I think it’s the curse of being a game-buyer that you always end up with a few games that you like a lot but that nobody else in your game group(s) has any taste for. Some of my favorites that nobody around here likes much include Fifth Avenue, Mall World, Khronos, and perhaps to a lesser extent Candamir, Rum & Pirates, and Blue Moon. I remain a big fan of Settlers of Catan even though everyone else around here is burned out beyond return. And these days I wouldn’t mind playing Monopoly a couple times a year, but after doing some arm-twisting to get in a few games last year, I don’t foresee that happening again anytime soon.
For the most part, though, I’m sympathetic. I can see that Khronos and Mall World are a little weird, that Fifth Avenue is a little edgy, and I understand Catan burnout, even though I don’t suffer from it. However, one recent game that I am a big fan of, and that has gone over like a lead balloon with most folks I’ve played it with, is El Capitán, and I’m not quite sure why. It seems like a game folks would like.
To me, El Capitán seems to have everything that a lot of popular economic games have, in a cleaner and tighter package: good cash and debt management, interesting route-building-like choices, and an interesting cooperative-competitive tension and dynamic. It’s sort of a cross between Age of Steam and El Grande: you need to manage your cash and debt and plan your moves, while at the same time efficiently competing for markets which reward players both for cooperation and competition. To me, it’s one of those endlessly fascinating games that manages to have fairly simple rules and systems that produce a game of some nuance and subtlety, unlike the much clunkier Age of Steam or Brass that have complex rules and systems that obscure fundamentally straightforward games.
But, it’s been a more or less total bust with the folks I’ve played it with.
One complaint has been the graphic design. The game has a wonderful cover, but a number of the components have significant usability problems, the most serious of which is that the names of the cities on the board and on the cards are impossible to read due to the excessively florid script.
But the big thing seems to be theme, and I haven’t come up with a great answer to that complaint. El Capitán does seem a little dry, and despite the significant role of cash in the game it does feel more like a compete-for-areas game than an economic game, and my sense is that compete-for-areas games aren’t as gripping, in general, as economic games.
Anyway, this all comes around to an interesting interview I heard on NPR’s Science Friday about eco-friendly cars. In the piece, one of the guests talked about how he welcomed competition from other car makers in the area of hybrid/fuel cell/electric cars, as they would help to grow and expand the market for everyone at this point. Which reminded me of El Capitán, and why I like it. If you think of each of the nine cities in the game as individual markets, in the early stages investors benefit from competition, as more investments mean a greater ultimate payoff: a player who comes in second in a contested market can do as well as a player who is the only investor in an uncontested market, while winning a contested market is much more lucrative than an uncontested one. But as time goes by, the dynamics change. Early investments are made obsolete by later developments, and payoffs go down as markets mature. It’s actually an interesting, authentic cycle. Players who make early investments in markets are taking a risk, as returns will remain weak until there is some competition. But if you wait, you lose that first-mover advantage (in the game, the tie-breaker for figuring out payoffs). Once the early investments are made, players have to judge when and where to jump into developing markets that may be made more attractive by the aging infrastructure of the early adopters, or where cheap returns can be found for a second place because another player has already made heavy investments. And as everyone becomes flush with cash later in the game, cutthroat competition in many markets will see the return on investment drop dramatically.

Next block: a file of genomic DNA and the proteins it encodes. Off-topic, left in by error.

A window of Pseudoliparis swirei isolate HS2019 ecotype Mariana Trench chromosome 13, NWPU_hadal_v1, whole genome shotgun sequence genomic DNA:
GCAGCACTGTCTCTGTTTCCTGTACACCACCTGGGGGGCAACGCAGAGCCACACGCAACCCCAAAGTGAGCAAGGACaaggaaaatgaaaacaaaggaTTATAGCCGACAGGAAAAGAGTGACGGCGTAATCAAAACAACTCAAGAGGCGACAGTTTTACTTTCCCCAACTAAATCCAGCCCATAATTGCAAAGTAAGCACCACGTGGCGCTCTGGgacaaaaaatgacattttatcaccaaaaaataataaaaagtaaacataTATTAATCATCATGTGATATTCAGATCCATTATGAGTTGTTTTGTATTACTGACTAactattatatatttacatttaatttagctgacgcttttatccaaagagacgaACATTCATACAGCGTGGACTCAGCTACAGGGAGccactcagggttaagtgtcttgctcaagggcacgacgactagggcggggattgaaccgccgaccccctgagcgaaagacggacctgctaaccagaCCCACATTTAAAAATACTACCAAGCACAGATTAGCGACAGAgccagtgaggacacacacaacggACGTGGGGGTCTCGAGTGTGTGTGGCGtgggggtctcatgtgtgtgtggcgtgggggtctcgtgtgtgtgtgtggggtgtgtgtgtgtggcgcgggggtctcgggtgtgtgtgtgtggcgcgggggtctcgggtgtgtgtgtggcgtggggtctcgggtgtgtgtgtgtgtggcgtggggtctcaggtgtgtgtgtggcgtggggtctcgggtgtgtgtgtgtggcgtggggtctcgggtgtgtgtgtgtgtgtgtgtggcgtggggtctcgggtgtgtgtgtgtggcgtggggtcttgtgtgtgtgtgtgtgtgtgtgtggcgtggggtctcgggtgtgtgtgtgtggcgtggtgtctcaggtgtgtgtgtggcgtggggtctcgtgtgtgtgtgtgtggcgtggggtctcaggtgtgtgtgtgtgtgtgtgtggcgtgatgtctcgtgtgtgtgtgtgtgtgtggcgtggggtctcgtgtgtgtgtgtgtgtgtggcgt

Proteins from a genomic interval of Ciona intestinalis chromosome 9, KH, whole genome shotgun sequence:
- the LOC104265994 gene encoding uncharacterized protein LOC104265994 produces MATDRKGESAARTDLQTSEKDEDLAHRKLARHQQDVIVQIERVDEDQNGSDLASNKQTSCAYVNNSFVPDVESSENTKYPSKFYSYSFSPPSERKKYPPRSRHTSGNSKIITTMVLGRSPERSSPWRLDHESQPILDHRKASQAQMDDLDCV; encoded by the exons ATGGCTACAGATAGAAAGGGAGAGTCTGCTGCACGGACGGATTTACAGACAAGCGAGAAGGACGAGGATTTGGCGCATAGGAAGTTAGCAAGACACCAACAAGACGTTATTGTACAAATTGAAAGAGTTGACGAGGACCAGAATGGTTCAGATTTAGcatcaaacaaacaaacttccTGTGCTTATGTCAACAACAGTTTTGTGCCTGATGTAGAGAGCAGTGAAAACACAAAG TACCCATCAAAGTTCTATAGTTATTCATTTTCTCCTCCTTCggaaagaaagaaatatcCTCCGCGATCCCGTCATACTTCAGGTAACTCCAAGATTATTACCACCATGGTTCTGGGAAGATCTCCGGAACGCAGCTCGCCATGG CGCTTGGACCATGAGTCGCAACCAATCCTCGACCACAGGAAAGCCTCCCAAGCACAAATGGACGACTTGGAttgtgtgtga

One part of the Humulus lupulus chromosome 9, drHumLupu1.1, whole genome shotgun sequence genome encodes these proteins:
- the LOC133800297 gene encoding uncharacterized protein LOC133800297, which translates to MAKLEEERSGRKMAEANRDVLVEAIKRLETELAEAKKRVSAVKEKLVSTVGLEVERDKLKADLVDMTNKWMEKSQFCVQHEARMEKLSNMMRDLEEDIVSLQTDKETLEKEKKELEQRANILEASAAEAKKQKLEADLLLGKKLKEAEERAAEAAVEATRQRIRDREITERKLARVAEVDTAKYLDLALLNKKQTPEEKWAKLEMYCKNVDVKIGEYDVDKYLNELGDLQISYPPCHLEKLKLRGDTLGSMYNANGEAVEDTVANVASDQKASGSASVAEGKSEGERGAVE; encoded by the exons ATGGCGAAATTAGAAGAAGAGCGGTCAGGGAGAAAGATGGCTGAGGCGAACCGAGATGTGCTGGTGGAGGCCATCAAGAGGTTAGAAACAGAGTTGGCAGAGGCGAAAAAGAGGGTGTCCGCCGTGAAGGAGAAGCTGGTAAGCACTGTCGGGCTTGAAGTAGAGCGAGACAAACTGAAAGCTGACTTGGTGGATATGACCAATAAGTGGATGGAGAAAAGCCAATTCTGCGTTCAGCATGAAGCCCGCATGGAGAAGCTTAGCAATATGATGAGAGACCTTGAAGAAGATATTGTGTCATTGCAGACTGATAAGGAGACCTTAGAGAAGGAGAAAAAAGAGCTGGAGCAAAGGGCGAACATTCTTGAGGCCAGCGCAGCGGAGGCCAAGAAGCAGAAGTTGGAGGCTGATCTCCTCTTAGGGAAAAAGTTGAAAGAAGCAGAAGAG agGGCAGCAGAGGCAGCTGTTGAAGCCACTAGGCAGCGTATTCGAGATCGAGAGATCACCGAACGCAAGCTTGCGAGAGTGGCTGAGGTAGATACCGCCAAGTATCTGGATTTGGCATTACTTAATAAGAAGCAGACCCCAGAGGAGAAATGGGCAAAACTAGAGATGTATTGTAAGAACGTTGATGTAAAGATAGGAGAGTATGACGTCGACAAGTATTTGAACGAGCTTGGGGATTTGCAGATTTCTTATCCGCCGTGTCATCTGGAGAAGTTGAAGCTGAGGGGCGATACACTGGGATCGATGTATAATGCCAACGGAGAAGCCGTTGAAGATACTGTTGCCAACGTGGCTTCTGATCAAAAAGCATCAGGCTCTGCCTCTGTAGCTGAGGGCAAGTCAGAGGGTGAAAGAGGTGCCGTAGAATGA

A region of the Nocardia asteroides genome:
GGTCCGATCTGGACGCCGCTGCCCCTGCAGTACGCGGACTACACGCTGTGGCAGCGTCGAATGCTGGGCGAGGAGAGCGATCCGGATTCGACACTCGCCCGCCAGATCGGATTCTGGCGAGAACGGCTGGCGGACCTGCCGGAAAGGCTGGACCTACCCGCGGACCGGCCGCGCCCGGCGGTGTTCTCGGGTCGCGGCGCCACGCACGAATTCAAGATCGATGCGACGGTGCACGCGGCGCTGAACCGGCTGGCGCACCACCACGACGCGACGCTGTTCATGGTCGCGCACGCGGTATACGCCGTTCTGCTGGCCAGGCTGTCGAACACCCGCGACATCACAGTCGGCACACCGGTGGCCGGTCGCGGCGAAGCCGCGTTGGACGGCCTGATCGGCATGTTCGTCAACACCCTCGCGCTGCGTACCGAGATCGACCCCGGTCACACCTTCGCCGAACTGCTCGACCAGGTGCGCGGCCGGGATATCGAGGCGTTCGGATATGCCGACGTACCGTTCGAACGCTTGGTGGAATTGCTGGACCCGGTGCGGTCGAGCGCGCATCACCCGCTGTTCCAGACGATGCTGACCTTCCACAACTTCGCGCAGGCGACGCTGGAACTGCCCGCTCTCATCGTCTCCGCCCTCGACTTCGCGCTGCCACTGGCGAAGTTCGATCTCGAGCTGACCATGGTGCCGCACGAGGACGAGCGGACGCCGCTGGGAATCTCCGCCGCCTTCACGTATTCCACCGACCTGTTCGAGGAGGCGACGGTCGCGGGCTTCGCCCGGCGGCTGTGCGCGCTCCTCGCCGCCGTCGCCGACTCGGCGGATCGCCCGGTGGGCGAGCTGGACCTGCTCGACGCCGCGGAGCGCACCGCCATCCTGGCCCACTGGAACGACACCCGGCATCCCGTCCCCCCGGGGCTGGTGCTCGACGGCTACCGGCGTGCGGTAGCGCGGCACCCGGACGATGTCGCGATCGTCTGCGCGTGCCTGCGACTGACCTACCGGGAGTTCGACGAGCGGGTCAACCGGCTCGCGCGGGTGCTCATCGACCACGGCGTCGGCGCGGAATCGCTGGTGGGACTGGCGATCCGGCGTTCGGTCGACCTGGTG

To me, this is all clever and interestingly thematic. But, I guess if you didn’t buy my argument for the theme in Lost Cities, this may be a tough sell also. And admittedly the mechanics of moving between the cities (“buying sea routes”, in the games’ unconvincing parlance – the old Tycoon’s jet-setting theme was marginally more convincing) is pretty abstract and not terribly evocative.
But taken as a whole, I rather like it.